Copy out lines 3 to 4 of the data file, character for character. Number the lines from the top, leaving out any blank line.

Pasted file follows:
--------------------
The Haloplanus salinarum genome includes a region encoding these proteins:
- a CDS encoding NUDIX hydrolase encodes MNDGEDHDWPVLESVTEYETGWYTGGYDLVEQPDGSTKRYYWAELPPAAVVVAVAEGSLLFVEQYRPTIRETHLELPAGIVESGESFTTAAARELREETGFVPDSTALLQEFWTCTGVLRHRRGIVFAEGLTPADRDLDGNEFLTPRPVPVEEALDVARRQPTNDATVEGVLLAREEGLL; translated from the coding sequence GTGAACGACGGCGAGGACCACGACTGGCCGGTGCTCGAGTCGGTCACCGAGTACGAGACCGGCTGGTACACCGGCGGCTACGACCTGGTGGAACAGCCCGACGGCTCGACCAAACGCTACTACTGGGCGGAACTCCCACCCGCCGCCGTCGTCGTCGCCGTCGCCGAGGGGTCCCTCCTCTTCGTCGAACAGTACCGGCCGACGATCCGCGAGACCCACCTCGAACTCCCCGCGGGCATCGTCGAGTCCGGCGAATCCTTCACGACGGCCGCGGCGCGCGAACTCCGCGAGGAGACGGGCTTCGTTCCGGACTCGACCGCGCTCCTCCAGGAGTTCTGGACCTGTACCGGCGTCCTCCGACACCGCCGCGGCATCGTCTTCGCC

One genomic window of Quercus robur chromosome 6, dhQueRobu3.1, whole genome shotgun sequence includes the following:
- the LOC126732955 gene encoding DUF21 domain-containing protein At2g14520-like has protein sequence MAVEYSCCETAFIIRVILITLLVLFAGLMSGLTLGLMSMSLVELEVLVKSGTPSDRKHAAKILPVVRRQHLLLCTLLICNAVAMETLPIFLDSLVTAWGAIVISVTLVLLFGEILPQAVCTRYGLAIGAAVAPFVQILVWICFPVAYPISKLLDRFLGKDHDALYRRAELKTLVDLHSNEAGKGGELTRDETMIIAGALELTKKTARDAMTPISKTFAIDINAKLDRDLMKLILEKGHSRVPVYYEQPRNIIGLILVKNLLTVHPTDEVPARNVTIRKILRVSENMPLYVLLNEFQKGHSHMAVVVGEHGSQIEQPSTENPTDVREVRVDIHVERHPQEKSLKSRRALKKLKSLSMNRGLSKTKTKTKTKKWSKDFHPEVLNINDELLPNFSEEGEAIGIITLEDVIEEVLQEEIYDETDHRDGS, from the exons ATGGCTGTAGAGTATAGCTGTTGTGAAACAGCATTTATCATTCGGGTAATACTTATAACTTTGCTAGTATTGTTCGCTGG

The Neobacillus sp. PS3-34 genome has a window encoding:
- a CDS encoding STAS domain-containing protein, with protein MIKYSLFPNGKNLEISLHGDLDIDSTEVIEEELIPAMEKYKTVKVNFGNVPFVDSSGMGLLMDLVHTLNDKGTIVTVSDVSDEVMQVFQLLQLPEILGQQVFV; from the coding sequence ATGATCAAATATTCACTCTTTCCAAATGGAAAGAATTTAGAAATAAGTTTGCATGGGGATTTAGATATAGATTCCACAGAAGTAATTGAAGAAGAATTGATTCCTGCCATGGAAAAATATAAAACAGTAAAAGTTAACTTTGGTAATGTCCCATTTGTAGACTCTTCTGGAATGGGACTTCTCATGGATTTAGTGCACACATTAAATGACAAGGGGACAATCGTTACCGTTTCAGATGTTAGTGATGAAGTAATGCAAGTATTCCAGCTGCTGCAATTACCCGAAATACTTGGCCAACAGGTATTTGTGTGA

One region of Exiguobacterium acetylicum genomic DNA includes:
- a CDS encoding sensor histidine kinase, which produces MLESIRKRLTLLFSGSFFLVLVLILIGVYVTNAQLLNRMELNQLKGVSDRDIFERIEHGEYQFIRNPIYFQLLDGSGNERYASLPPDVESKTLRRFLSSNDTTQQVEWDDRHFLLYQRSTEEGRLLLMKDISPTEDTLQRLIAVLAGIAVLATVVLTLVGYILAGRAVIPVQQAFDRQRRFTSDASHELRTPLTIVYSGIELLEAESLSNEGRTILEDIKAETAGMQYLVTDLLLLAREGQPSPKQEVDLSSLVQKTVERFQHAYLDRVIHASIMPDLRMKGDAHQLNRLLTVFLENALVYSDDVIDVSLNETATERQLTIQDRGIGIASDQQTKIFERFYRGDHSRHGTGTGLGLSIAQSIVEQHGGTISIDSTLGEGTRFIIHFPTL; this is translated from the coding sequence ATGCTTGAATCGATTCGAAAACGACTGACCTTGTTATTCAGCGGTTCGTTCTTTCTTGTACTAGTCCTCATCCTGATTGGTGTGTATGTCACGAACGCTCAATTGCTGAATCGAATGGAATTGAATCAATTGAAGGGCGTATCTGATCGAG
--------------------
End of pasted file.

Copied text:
One genomic window of Quercus robur chromosome 6, dhQueRobu3.1, whole genome shotgun sequence includes the following:
- the LOC126732955 gene encoding DUF21 domain-containing protein At2g14520-like has protein sequence MAVEYSCCETAFIIRVILITLLVLFAGLMSGLTLGLMSMSLVELEVLVKSGTPSDRKHAAKILPVVRRQHLLLCTLLICNAVAMETLPIFLDSLVTAWGAIVISVTLVLLFGEILPQAVCTRYGLAIGAAVAPFVQILVWICFPVAYPISKLLDRFLGKDHDALYRRAELKTLVDLHSNEAGKGGELTRDETMIIAGALELTKKTARDAMTPISKTFAIDINAKLDRDLMKLILEKGHSRVPVYYEQPRNIIGLILVKNLLTVHPTDEVPARNVTIRKILRVSENMPLYVLLNEFQKGHSHMAVVVGEHGSQIEQPSTENPTDVREVRVDIHVERHPQEKSLKSRRALKKLKSLSMNRGLSKTKTKTKTKKWSKDFHPEVLNINDELLPNFSEEGEAIGIITLEDVIEEVLQEEIYDETDHRDGS, from the exons ATGGCTGTAGAGTATAGCTGTTGTGAAACAGCATTTATCATTCGGGTAATACTTATAACTTTGCTAGTATTGTTCGCTGG